Castor oil serums & brows
According to thousands of Amazon reviewers—and a very long history of use by many cultures—using black castor oil to grow hair really works. Josh Beeler at SHEN Beauty in Brooklyn, New York, a celebrity brow guru who specializes in growing, tinting, waxing, and trimming brows. "Castor oil helps to lubricate the follicle, which then aids the growing-in process for eyebrows. It's the main ingredient in most eyebrow-growth serums, and the great news is you can buy it at your local drugstore," said Beeler.
As for the science, here's what Bowe had to say: "There's no published data showing that castor oil can help, but I do have the occasional patient who swears by it." And that's basically the best answer you are going to get. There are just no studies, research papers, or published resources to suggest that castor oil is actually helping hair grow faster or spurring regrowth—and, yet, anecdotal evidence abounds.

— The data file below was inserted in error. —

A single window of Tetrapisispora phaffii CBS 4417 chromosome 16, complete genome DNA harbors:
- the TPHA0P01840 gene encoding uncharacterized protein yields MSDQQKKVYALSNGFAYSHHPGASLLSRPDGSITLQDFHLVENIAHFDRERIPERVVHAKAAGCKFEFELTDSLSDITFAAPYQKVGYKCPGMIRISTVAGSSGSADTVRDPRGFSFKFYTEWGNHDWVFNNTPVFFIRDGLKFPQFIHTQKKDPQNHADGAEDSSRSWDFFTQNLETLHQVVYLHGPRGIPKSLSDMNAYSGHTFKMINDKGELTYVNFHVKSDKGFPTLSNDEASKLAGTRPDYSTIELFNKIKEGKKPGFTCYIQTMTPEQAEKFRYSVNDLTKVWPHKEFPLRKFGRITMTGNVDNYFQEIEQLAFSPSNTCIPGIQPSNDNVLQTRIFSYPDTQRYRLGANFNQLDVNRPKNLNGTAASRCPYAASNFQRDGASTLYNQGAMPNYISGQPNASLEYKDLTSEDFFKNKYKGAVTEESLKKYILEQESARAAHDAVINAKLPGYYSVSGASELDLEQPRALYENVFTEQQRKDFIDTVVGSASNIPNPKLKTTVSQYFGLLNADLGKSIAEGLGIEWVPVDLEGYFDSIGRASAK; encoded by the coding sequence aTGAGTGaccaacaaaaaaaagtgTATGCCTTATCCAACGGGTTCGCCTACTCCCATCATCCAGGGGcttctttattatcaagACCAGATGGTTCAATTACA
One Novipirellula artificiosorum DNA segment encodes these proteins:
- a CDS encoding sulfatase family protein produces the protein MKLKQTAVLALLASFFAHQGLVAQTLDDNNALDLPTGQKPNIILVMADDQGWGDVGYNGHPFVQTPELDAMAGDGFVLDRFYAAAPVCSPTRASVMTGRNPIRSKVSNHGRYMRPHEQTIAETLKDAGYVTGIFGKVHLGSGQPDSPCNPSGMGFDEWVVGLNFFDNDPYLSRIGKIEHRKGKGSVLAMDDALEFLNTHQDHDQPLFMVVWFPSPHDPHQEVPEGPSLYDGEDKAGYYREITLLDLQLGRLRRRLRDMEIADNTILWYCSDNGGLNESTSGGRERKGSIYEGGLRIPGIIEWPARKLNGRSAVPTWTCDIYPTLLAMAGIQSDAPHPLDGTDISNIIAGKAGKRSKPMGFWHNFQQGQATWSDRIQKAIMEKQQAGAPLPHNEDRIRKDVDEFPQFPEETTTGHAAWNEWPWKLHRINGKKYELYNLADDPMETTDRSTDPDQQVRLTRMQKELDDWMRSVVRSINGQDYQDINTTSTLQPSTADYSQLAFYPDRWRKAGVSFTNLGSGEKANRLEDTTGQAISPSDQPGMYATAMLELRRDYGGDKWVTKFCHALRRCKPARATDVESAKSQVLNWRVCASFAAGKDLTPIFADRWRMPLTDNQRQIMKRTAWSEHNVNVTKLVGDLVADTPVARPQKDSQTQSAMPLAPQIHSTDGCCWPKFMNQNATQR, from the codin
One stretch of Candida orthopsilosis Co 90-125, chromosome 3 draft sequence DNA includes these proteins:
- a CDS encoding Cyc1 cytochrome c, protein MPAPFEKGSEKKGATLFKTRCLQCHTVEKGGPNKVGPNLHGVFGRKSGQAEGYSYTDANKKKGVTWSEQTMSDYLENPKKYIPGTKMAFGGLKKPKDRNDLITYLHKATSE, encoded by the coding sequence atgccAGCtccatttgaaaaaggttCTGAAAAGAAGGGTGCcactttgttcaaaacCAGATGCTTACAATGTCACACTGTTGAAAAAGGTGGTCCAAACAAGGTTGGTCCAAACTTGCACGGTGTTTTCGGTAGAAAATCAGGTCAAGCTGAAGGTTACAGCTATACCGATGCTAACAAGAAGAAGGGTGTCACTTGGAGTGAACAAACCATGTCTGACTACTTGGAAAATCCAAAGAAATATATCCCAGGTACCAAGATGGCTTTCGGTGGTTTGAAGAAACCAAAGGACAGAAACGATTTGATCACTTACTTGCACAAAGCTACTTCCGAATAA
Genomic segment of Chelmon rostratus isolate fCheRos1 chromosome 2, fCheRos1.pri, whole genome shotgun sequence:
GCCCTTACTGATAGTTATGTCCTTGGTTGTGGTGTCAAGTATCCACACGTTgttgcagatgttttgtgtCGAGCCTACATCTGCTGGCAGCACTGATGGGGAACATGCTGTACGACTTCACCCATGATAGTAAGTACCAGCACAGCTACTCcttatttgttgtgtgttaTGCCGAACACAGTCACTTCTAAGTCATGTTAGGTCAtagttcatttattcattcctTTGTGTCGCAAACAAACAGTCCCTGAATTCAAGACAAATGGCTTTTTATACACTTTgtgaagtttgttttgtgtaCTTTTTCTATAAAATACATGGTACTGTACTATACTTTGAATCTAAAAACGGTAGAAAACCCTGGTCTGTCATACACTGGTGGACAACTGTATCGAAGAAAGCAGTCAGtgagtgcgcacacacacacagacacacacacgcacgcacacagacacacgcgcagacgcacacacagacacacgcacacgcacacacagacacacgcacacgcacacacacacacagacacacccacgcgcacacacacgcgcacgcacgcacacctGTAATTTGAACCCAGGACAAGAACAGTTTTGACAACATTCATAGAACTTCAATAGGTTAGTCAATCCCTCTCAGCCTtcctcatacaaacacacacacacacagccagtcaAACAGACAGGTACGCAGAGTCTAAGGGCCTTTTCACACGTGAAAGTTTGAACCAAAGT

It does have significant other benefits for hair, even if it doesn't directly cause regrowth. It is high in antioxidants (like vitamin E), which have been shown to fight free radicals in hair as well as minimizing inflammation at the scalp. Free radical damage has been linked to graying and aging of the hair2. Inflammation has been linked to flaking, dryness, redness, tenderness, and even alarmingly, hair loss.
Hair regrowth isn't easy or straightforward, and honestly, the science is still developing on what works and what doesn't. In the meantime, be gentle to your brows—and gentle on yourself. A few gaps or thinning spots is totally normal.
Alexandra Engler is the beauty director at mindbodygreen and host of the beauty podcast Clean Beauty School. Previously, she's held beauty roles at Harper's Bazaar, Marie Claire, SELF, and Cosmopolitan; her byline has appeared in Esquire, Sports Illustrated, and Allure.com. In her current role, she covers all the latest trends in the clean and natural beauty space, as well as lifestyle topics, such as travel. She received her journalism degree from Marquette University, graduating first in the department. She lives in Brooklyn, New York.